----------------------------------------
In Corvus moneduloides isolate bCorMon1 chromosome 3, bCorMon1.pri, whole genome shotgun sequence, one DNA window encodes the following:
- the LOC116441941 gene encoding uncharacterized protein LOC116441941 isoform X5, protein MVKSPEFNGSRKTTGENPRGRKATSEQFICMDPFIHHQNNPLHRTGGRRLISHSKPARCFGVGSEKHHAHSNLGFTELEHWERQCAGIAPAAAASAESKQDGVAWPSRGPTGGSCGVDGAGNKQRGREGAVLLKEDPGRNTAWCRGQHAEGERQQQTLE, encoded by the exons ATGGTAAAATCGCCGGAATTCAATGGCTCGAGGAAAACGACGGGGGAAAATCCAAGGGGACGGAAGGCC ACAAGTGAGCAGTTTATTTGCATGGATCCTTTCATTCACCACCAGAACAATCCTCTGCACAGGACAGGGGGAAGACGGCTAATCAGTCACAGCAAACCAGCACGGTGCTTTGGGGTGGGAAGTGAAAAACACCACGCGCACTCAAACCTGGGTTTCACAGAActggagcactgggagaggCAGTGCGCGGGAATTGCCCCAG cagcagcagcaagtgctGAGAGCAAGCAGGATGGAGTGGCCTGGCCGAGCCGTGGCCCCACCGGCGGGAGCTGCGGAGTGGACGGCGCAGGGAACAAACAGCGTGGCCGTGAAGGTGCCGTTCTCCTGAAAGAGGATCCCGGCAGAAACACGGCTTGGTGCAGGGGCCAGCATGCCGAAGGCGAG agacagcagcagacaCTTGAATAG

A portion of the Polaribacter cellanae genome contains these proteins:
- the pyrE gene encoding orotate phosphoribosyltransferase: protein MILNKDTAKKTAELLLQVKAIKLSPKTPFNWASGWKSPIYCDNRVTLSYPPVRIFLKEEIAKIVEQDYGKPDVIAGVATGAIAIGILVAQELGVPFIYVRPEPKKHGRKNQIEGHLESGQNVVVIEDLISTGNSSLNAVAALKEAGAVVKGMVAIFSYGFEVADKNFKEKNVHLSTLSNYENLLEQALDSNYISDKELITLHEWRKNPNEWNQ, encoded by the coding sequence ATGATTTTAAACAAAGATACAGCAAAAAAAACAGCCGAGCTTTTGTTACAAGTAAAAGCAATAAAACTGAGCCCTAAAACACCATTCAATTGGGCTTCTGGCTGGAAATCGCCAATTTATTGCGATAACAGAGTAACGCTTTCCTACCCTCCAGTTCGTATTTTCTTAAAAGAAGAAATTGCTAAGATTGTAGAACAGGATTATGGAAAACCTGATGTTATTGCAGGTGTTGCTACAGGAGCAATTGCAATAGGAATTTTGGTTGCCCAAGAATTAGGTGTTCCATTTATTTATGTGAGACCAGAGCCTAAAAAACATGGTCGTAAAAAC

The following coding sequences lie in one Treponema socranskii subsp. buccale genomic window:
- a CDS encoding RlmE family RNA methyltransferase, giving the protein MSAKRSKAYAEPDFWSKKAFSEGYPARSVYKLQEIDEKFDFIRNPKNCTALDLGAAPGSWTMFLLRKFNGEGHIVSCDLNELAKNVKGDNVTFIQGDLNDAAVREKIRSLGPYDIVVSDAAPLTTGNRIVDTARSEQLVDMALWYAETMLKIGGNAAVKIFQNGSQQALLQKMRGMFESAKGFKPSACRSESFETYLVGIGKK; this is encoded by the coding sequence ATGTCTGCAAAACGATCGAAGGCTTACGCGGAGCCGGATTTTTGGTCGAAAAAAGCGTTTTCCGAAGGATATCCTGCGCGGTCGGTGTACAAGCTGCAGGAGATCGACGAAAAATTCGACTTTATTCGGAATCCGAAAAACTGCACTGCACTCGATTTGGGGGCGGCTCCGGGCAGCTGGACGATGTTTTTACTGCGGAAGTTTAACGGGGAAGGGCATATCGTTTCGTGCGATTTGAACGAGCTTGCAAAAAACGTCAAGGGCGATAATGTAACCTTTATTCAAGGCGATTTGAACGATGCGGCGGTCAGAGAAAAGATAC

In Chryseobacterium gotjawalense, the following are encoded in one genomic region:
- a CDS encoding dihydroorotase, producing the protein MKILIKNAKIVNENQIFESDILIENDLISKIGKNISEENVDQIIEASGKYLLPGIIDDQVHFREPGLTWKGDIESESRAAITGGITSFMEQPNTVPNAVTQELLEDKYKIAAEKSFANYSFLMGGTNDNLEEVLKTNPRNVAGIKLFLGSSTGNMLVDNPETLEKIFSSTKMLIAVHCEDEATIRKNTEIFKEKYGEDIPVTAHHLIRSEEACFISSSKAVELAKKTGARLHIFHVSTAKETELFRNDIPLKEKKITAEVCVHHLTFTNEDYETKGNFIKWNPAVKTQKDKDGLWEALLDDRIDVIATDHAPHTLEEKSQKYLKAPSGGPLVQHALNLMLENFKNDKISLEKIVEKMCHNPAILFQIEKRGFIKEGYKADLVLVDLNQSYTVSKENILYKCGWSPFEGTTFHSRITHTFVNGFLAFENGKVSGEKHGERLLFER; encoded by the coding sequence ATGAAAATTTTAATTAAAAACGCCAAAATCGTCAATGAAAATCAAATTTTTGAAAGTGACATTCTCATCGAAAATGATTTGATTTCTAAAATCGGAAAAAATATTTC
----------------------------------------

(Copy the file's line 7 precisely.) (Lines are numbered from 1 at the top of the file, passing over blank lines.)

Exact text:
In Chryseobacterium gotjawalense, the following are encoded in one genomic region: